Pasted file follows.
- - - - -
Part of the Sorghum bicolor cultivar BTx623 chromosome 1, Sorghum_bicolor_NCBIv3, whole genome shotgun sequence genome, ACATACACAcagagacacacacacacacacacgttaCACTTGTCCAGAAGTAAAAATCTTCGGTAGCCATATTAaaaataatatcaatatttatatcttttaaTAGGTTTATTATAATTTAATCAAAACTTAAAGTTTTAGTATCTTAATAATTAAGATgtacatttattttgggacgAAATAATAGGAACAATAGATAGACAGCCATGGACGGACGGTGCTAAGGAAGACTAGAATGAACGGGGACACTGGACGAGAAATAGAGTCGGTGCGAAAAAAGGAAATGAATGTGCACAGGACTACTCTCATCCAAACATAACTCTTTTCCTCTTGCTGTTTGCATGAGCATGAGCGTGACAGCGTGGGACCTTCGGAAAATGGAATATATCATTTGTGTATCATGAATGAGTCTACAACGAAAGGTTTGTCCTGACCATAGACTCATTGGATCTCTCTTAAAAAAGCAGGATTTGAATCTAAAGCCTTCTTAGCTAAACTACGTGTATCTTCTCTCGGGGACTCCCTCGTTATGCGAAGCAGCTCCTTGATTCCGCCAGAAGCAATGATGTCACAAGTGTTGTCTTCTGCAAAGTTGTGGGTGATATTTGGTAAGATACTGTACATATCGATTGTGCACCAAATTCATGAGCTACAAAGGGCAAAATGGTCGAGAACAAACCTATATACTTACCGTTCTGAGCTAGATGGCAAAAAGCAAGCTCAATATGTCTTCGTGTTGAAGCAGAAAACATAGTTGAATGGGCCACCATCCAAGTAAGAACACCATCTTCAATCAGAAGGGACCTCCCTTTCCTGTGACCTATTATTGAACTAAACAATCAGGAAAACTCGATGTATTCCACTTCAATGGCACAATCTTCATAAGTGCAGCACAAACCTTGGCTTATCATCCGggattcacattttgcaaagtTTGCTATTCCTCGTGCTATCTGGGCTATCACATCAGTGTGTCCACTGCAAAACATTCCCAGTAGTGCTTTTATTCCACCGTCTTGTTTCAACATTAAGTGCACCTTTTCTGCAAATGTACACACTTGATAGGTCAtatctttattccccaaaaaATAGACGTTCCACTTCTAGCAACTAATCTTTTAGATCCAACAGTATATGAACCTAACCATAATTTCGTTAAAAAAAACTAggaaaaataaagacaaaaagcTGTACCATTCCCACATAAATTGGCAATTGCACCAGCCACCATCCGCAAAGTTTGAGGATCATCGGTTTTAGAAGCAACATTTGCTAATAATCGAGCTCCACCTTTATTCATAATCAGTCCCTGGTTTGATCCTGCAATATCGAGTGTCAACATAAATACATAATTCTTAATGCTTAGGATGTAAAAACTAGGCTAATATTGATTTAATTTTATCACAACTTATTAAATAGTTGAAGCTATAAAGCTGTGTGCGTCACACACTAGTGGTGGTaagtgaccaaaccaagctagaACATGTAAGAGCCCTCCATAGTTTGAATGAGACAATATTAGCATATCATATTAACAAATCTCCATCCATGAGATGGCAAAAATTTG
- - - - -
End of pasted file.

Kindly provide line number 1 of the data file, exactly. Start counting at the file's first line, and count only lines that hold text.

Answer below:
Part of the Sorghum bicolor cultivar BTx623 chromosome 1, Sorghum_bicolor_NCBIv3, whole genome shotgun sequence genome, ACATACACAcagagacacacacacacacacacgttaCACTTGTCCAGAAGTAAAAATCTTCGGTAGCCATATTAaaaataatatcaatatttatatcttttaaTAGGTTTATTATAATTTAATCAAAACTTAAAGTTTTAGTATCTTAATAATTAAGATgtacatttattttgggacgAAATAATAGGAACAATAGATAGACAGCCATGGACGGACGGTGCTAAGGAAGACTAGAATGAACGGGGACACTGGACGAGAAATAGAGTCGGTGCGAAAAAAGGAAATGAATGTGCACAGGACTACTCTCATCCAAACATAACTCTTTTCCTCTTGCTGTTTGCATGAGCATGAGCGTGACAGCGTGGGACCTTCGGAAAATGGAATATATCATTTGTGTATCATGAATGAGTCTACAACGAAAGGTTTGTCCTGACCATAGACTCATTGGATCTCTCTTAAAAAAGCAGGATTTGAATCTAAAGCCTTCTTAGCTAAACTACGTGTATCTTCTCTCGGGGACTCCCTCGTTATGCGAAGCAGCTCCTTGATTCCGCCAGAAGCAATGATGTCACAAGTGTTGTCTTCTGCAAAGTTGTGGGTGATATTTGGTAAGATACTGTACATATCGATTGTGCACCAAATTCATGAGCTACAAAGGGCAAAATGGTCGAGAACAAACCTATATACTTACCGTTCTGAGCTAGATGGCAAAAAGCAAGCTCAATATGTCTTCGTGTTGAAGCAGAAAACATAGTTGAATGGGCCACCATCCAAGTAAGAACACCATCTTCAATCAGAAGGGACCTCCCTTTCCTGTGACCTATTATTGAACTAAACAATCAGGAAAACTCGATGTATTCCACTTCAATGGCACAATCTTCATAAGTGCAGCACAAACCTTGGCTTATCATCCGggattcacattttgcaaagtTTGCTATTCCTCGTGCTATCTGGGCTATCACATCAGTGTGTCCACTGCAAAACATTCCCAGTAGTGCTTTTATTCCACCGTCTTGTTTCAACATTAAGTGCACCTTTTCTGCAAATGTACACACTTGATAGGTCAtatctttattccccaaaaaATAGACGTTCCACTTCTAGCAACTAATCTTTTAGATCCAACAGTATATGAACCTAACCATAATTTCGTTAAAAAAAACTAggaaaaataaagacaaaaagcTGTACCATTCCCACATAAATTGGCAATTGCACCAGCCACCATCCGCAAAGTTTGAGGATCATCGGTTTTAGAAGCAACATTTGCTAATAATCGAGCTCCACCTTTATTCATAATCAGTCCCTGGTTTGATCCTGCAATATCGAGTGTCAACATAAATACATAATTCTTAATGCTTAGGATGTAAAAACTAGGCTAATATTGATTTAATTTTATCACAACTTATTAAATAGTTGAAGCTATAAAGCTGTGTGCGTCACACACTAGTGGTGGTaagtgaccaaaccaagctagaACATGTAAGAGCCCTCCATAGTTTGAATGAGACAATATTAGCATATCATATTAACAAATCTCCATCCATGAGATGGCAAAAATTTG